My recollection is that he was very glad to be home. ... I was having a lot of difficulty with my spouse at the time. And the only thing that stands out in my mind is that he would get a job here and get a job there and he would never last too long at it because [he thought] the government was getting to his bosses. ... My thought was that Ralph was just not a person that did well with authoritative figures. ...

How was he able to function in the world at the same time this is happening?

I don't think he was functioning very well during the later years leading up to '94. ... That summer he spent a couple weeks with me. ... While he was staying with me, ... I found out that he was using crack. And I would tell him, "You can't do that here. I love you and I want you here, but you really got to get off of this stuff. I'll take you to counseling."

I bought him down to a friend of mine that worked ... with addicts. [It was] a facility, a rehab of sorts, for addicts. He talked with Ralph at length. But then Ralph refused to go in. Now, I was trying to guide Ralph. I wasn't giving Ralph ultimatums. ... Well, he decided to move in with [his] mom instead. ... [It] was a little bit of a shock to me because we were going to try to work together and work out his problems whatever they are.

Why do you think he left and went there?

I just think that he was not ready to give up to crack. ... He thought he would have less supervision with his mom; he could handle her. ...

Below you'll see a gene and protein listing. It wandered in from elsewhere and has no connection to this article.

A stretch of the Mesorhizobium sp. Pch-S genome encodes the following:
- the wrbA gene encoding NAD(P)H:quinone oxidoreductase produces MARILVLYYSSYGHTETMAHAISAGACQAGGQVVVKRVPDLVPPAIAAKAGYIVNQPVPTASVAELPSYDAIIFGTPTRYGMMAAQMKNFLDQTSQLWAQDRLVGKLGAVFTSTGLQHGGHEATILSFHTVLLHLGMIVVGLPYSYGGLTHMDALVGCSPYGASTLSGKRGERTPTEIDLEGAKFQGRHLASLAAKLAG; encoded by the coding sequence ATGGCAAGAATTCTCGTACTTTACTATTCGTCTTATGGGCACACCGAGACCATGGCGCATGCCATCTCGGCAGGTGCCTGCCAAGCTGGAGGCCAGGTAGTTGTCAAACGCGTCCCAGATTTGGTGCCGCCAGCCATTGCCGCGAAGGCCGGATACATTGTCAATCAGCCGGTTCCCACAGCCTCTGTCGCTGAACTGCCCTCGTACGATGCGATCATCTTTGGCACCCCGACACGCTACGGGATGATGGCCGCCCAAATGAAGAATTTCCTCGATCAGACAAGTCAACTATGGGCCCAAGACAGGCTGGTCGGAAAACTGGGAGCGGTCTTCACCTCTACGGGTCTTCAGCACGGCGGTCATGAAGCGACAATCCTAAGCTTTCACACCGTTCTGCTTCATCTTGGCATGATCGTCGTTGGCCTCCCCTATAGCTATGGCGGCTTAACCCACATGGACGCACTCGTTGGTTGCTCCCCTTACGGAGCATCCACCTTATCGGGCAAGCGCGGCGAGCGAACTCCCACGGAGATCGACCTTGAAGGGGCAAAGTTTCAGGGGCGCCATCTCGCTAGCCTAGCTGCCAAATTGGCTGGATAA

How does [cocaine] affect his behavior generally? Do you think his paranoia is part of the cocaine now?

I don't think so. I think the cocaine just made him feel good. I don't think it added or subtracted from his paranoia. If anything, I think [when] he took the cocaine, he escaped his paranoia. [It] made him feel good.

You know, with his paranoia there was an extreme depression, plus that fearfulness and anxiety. And I think he escaped. He used the drug to escape all the ramifications of the paranoia, that's my opinion. ...

MATTHEW TORTORICI

He had a long period of his life without drugs?

Yes. He didn't do drugs for a long time, but I think that when he started doing the drugs again, it intensified it [his mental illness].

So the cocaine obviously didn't cause [his delusions] but definitely made them more dramatic?

... My belief is definitely [that] cocaine intensified his mental illness. Didn't cause it; intensified it -- pushed it way far ahead to the point where he was seeing things on the TV, hearing things in the razor.